I know God knows my heart. He can't possibly...I just couldn't. I empathize so much with some of our more feminist sisters. For God to come and command my husband to take on another wife, sleep with her, have babies with her...
No wonder some women feel like nothing in this Church, like second-class. I totally get it. You might say "well, we don't practice it now," but we do. Spiritually. When my mom came with our family to the Sacramento, California temple open house, the tour guide brought up the subject. I'll never forget my mom turning to me and saying, "So, if you died, Eric could get married here and still be married to you?"
My heart plummeted. I didn't want to lie, so I didn't, but I did at least give voice to my disapproval. I wouldn't want it.
(just as a quick side note: yes, I know. I've found the most chivalrous men in this church. My husband treats me like a queen and I'm unbelievably blessed for it.)
I have great difficulty understanding and accepting doctrine that I can only see serving to beat down women, and don't you dare try to tell me this wouldn't beat down women. You'd better have some serious backup if you're going to do that. Even if I had faith enough to follow, I would be among the most unhappy people ever. It's breaking my heart now to even think of ever having to live such a doctrine, let alone accept it. I'd want to know why. I think I'd deserve and have some right to know why. If that's prideful, so be it. I'd want to know. I'd even be as bold as to demand it. I think a lot of you would, too, and if our God is as loving as we teach, He'd understand.
I dare any one of you women to honestly and sincerely imagine the situation and then tell me you would have the faith. Maybe some of you would. I doubt it, though. I love my husband. We have some crazy outofthisworld connection. Some might find the story of how we met and how we "knew" unbelievable. The fact is I love him, and I'm okay with being selfish about him. Even after I die, I wouldn't want him taking anyone else on.
He's mine, and I'm his. It's the most exclusive of relationships. If my relationship, if my marriage is as sacred as we've been screaming and waving signs around for, then, I'm sorry: no more girls allowed. You can say that nullifies my testimony. I say it's ridiculous to assume Joseph had to be right on absolutely everything in order for the entire gospel to be true. That's a lot to put on one man. There have been, from what I understand, a few things we've changed through the years. As a reader of mine cited in his entry today,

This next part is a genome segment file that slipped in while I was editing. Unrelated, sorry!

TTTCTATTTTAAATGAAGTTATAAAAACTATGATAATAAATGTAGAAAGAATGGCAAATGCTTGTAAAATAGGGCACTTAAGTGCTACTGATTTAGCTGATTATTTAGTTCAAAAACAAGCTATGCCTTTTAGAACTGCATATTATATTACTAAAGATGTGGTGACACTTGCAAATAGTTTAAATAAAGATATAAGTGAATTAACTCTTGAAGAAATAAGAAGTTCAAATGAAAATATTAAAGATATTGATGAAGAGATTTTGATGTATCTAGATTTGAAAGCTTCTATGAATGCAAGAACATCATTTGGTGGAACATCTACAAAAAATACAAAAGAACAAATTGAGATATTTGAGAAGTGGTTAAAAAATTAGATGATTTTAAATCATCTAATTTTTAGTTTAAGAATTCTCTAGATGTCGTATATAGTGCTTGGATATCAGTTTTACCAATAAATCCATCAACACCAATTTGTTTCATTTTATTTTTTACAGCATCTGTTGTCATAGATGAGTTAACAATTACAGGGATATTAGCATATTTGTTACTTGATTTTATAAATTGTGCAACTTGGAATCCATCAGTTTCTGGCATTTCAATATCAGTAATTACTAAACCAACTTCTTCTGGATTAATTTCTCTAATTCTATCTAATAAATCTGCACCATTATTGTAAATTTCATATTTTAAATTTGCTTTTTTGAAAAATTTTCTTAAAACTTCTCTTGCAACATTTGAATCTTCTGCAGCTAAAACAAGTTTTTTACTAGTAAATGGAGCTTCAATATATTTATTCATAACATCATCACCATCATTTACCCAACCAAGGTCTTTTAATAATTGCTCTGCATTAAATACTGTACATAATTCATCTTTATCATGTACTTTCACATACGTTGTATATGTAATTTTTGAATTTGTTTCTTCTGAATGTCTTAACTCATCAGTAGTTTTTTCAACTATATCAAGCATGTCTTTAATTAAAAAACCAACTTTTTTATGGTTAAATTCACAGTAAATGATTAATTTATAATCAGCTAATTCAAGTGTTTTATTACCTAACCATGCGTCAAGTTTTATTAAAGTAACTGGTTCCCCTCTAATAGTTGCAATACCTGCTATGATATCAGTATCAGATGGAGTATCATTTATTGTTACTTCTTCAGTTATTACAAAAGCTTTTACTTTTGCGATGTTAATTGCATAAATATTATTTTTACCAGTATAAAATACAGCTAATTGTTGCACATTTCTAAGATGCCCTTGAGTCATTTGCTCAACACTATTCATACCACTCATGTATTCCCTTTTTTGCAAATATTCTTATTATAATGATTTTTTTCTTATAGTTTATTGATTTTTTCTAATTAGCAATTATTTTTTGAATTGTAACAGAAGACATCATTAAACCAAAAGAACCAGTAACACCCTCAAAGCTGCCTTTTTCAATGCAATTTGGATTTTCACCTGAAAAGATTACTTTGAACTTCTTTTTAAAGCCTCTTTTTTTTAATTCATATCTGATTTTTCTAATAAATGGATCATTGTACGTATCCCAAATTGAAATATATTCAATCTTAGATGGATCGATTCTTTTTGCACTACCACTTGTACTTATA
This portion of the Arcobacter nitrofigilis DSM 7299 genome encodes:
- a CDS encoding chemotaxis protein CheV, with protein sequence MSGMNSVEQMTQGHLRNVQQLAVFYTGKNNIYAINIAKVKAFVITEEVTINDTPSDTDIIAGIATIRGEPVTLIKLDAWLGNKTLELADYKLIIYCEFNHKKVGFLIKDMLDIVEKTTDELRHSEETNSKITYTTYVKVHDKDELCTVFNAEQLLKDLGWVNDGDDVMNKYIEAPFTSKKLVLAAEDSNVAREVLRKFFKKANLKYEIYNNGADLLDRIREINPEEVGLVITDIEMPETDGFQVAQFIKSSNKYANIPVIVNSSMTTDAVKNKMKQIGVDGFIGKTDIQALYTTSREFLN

1 Corinthians 13:8-10
8 ...but whether there be prophecies, they shall fail; whether there be tongues, they shall cease; whether there be knowledge, it shall vanish away.
9 For we know in part, and we prophesy in part.
10 But when that which is perfect is come, then that which is in part shall be done away.
Yes, I know this is "different," but one cannot shoot me down because I struggle with such a touchy doctrine. It's trickier than people want to make it. We want to not think about it. It's easier to not think about it. It's easier to say it happened because the ratio of men to women was less than desirable. It's easier to say it happened because older women needed care for, or that God wanted to "raise seed unto him."
The fact is we don't really know. Correct me if I'm wrong, but we don't know. We can guess to make ourselves feel better about it (because, really, is there anyone in the Church who would welcome this with open, unflinching arms? I hope not), but we don't know.
And I hatehatehate that it is so central to our doctrine. Central enough that the heighth of my salvation depends upon my "acceptance" of it. Well, accepting the doctrine means that you would do it if asked. Even if you really believe you could do it, how would you feel? About your husband, about your wife, about God...about yourself?
There's really no other way to put it. I know exactly how I'd feel.
I'd feel like shit.
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5 days ago